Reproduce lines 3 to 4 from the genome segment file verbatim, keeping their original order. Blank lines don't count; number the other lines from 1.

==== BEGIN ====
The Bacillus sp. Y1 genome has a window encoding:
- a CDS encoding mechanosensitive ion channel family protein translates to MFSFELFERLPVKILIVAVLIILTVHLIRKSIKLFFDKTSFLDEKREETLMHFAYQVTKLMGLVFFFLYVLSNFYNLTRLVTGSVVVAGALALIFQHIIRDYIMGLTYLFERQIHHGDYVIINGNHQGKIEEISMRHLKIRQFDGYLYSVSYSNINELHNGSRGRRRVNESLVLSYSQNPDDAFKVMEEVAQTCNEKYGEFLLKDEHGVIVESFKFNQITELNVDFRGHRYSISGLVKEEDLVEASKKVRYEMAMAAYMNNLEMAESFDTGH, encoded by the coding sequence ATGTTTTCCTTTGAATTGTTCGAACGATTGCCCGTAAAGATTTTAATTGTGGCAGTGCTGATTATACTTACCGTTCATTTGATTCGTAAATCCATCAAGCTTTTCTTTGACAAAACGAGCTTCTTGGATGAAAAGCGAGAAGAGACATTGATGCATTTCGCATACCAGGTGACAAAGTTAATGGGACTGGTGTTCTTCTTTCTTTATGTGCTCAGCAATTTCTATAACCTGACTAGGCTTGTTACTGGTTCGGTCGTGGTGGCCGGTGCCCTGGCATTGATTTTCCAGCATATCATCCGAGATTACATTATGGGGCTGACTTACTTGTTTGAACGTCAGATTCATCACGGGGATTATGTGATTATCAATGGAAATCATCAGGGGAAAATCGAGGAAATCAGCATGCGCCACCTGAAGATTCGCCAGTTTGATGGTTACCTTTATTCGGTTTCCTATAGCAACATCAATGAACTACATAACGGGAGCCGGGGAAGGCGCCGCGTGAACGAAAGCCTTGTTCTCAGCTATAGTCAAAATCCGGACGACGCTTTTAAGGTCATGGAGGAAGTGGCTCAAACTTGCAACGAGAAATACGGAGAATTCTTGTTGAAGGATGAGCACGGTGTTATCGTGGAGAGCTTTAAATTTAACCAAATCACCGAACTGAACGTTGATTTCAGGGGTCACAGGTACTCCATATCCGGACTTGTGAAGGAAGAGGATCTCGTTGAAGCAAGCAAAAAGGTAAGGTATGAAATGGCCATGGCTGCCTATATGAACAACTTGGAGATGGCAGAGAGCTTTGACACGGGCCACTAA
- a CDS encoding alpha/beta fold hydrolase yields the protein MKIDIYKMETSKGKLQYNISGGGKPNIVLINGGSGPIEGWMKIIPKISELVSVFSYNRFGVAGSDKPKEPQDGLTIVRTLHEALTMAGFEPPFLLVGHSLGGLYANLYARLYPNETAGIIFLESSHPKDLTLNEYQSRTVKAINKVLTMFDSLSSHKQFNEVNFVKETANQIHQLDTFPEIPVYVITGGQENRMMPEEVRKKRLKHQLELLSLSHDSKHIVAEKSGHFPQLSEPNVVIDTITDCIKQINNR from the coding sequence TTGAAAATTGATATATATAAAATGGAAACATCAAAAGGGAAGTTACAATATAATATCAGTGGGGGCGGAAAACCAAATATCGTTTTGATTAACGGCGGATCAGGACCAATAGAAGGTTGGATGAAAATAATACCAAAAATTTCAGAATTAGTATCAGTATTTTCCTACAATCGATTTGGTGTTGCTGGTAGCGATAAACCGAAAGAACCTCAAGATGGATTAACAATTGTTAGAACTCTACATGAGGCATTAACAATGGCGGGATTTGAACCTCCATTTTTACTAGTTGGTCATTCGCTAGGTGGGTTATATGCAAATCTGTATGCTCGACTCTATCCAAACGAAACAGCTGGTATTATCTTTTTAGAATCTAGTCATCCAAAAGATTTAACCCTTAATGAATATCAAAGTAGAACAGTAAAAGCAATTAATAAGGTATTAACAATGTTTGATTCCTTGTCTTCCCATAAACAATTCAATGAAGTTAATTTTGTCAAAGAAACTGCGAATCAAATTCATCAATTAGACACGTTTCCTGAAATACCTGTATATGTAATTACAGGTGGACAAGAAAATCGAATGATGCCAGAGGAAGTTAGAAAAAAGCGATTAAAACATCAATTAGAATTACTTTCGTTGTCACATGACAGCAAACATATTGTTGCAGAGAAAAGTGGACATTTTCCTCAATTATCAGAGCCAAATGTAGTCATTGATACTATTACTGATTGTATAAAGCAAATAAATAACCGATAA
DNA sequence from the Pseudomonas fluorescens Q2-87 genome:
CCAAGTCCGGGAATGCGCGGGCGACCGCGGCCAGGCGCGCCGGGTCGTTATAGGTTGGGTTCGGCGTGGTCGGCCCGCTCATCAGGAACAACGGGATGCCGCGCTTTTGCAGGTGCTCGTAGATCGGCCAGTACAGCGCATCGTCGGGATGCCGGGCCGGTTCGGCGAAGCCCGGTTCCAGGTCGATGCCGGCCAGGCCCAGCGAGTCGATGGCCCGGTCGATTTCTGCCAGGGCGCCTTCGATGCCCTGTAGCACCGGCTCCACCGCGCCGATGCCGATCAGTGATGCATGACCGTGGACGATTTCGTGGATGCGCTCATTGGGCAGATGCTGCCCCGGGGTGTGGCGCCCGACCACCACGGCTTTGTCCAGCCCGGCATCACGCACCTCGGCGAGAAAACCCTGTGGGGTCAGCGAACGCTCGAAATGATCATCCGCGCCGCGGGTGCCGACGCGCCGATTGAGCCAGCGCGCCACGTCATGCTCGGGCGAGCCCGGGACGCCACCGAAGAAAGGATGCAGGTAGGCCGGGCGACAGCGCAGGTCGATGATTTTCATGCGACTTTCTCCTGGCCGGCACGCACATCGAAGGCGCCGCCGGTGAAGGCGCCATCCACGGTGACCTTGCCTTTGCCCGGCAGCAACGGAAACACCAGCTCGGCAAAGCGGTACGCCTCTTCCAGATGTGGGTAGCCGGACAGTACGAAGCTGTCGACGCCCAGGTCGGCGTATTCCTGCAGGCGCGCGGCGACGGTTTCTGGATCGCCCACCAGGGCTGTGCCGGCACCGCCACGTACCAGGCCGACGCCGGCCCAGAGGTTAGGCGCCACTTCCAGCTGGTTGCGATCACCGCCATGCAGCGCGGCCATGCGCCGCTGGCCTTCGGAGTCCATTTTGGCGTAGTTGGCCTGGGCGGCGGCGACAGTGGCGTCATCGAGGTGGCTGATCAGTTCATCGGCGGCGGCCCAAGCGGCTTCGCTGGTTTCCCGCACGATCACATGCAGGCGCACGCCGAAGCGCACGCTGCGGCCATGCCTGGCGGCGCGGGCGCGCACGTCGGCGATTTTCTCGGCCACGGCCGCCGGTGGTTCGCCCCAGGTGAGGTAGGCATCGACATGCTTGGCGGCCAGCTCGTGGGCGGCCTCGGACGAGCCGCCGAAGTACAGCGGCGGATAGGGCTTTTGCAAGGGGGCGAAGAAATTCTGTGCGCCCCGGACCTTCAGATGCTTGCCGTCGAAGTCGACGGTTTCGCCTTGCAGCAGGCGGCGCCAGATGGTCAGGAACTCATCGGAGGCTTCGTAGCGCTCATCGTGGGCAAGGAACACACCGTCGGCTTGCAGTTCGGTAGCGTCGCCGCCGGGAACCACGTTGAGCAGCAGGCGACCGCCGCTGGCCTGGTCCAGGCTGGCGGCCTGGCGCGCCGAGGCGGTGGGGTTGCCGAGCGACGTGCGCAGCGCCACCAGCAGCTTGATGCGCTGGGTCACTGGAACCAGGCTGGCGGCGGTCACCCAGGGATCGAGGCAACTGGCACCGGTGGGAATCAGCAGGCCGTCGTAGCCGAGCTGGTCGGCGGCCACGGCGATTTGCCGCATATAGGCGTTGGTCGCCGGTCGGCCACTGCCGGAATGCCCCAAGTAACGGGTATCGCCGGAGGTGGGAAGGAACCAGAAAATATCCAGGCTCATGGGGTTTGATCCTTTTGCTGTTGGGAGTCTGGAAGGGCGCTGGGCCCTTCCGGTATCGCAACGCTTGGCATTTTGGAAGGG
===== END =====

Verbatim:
- a CDS encoding alpha/beta fold hydrolase yields the protein MKIDIYKMETSKGKLQYNISGGGKPNIVLINGGSGPIEGWMKIIPKISELVSVFSYNRFGVAGSDKPKEPQDGLTIVRTLHEALTMAGFEPPFLLVGHSLGGLYANLYARLYPNETAGIIFLESSHPKDLTLNEYQSRTVKAINKVLTMFDSLSSHKQFNEVNFVKETANQIHQLDTFPEIPVYVITGGQENRMMPEEVRKKRLKHQLELLSLSHDSKHIVAEKSGHFPQLSEPNVVIDTITDCIKQINNR from the coding sequence TTGAAAATTGATATATATAAAATGGAAACATCAAAAGGGAAGTTACAATATAATATCAGTGGGGGCGGAAAACCAAATATCGTTTTGATTAACGGCGGATCAGGACCAATAGAAGGTTGGATGAAAATAATACCAAAAATTTCAGAATTAGTATCAGTATTTTCCTACAATCGATTTGGTGTTGCTGGTAGCGATAAACCGAAAGAACCTCAAGATGGATTAACAATTGTTAGAACTCTACATGAGGCATTAACAATGGCGGGATTTGAACCTCCATTTTTACTAGTTGGTCATTCGCTAGGTGGGTTATATGCAAATCTGTATGCTCGACTCTATCCAAACGAAACAGCTGGTATTATCTTTTTAGAATCTAGTCATCCAAAAGATTTAACCCTTAATGAATATCAAAGTAGAACAGTAAAAGCAATTAATAAGGTATTAACAATGTTTGATTCCTTGTCTTCCCATAAACAATTCAATGAAGTTAATTTTGTCAAAGAAACTGCGAATCAAATTCATCAATTAGACACGTTTCCTGAAATACCTGTATATGTAATTACAGGTGGACAAGAAAATCGAATGATGCCAGAGGAAGTTAGAAAAAAGCGATTAAAACATCAATTAGAATTACTTTCGTTGTCACATGACAGCAAACATATTGTTGCAGAGAAAAGTGGACATTTTCCTCAATTATCAGAGCCAAATGTAGTCATTGATACTATTACTGATTGTATAAAGCAAATAAATAACCGATAA
DNA sequence from the Pseudomonas fluorescens Q2-87 genome: